How I saved $200 on an M3 Max MacBook Pro at the Apple Store

If you read my article from a couple of weeks ago, you know that I bought an M3 Pro MacBook Pro, returned it, and bought an M3 Max model instead. Two weeks ago the laptop finally arrived and I absolutely love it. And after saving an extra $200 at the Apple Store, I love it even more.

That’s right: I saved actual money at the Apple Store. Thanks to a post on X by Ross Young of Display Supply Chain Consultants, I learned Saturday night that Apple has a little-publicized price-matching policy—so little publicized that I couldn’t find a mention of it anywhere on Apple’s site or in its Retail Store Purchase Policies. But it does exist, even if you bought your new MacBook Pro a month ago.

Technically, you have two weeks from the date you received your device, and I received mine exactly two weeks ago today.  So yesterday morning, I found a site (B&H Photo) that was selling my exact MacBook Pro for $2,999, $200 less than the MSRP, and I gave Apple a call.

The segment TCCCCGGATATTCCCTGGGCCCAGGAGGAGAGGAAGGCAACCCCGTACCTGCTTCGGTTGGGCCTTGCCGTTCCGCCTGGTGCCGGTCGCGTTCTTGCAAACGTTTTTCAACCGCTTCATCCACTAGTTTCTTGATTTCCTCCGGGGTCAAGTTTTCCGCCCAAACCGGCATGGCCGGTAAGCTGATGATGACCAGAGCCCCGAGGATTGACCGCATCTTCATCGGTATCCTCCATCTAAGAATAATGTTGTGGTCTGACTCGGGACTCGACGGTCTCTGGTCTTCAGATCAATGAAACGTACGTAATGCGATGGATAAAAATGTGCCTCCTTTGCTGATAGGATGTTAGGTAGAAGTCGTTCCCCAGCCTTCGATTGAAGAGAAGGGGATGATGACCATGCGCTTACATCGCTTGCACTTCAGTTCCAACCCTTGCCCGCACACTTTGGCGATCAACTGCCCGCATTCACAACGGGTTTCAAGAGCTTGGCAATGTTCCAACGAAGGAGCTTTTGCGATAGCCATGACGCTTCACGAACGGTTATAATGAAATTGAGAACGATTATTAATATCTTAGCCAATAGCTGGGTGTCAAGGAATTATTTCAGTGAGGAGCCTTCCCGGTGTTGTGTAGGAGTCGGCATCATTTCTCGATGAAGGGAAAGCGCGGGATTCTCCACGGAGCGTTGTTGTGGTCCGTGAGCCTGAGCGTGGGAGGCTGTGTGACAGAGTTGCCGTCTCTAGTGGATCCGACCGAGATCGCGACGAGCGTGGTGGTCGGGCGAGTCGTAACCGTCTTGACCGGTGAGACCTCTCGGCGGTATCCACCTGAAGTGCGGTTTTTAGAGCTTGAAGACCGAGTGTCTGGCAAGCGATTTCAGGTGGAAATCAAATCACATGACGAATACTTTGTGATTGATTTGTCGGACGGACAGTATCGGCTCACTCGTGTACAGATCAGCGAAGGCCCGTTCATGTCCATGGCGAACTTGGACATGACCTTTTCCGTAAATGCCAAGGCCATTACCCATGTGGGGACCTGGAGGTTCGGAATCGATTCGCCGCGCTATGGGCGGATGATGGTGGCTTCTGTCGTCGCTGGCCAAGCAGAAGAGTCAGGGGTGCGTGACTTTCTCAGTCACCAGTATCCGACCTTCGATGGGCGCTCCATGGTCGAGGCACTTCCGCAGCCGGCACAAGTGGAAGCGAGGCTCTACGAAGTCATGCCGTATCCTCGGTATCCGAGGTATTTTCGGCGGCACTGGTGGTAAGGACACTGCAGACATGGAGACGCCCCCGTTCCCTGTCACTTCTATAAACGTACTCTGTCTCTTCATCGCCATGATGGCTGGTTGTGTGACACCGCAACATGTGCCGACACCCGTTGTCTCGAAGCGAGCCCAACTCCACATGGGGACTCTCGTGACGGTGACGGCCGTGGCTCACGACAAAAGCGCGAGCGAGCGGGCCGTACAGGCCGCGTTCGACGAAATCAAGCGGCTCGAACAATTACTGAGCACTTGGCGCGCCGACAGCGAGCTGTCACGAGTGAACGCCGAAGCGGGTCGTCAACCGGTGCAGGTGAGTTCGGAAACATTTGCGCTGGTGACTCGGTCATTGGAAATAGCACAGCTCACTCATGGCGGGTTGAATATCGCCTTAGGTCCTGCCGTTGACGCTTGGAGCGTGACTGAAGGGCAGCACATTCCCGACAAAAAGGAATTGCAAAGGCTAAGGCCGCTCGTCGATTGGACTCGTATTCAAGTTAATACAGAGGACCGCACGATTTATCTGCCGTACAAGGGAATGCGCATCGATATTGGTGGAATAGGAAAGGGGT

I expected pushback, maybe confusion, and at the very least difficulty, but the sales representative who took my call was nothing but helpful. When I told her I was looking to get a price match, she checked my order to make sure I was still within the two-week return window, confirmed B&H Photo was an authorized Apple reseller (which took a minute because she didn’t initially see the store on her list, but she eventually found it after some back-and-forth), and verified the price and specs. After everything checked out, she refunded me $200.

It was that simple. Apple will match any price from an authorized reseller up to 10 percent of the MSRP, so some iPad and AirPods price matches will be capped. For example, Apple sells the AirPods Pro for $249, so the most you’ll get back on a price match is $24.90; you’ll most certainly be able to get them cheaper at Amazon or Best Buy. The same goes for an iPad Air or iPad mini.

But for large-ticket items like the MacBook Pro, iMac, and Mac Studio, you could save hundreds at the Apple Store—in actual money, not gift cards.

Source : Macworld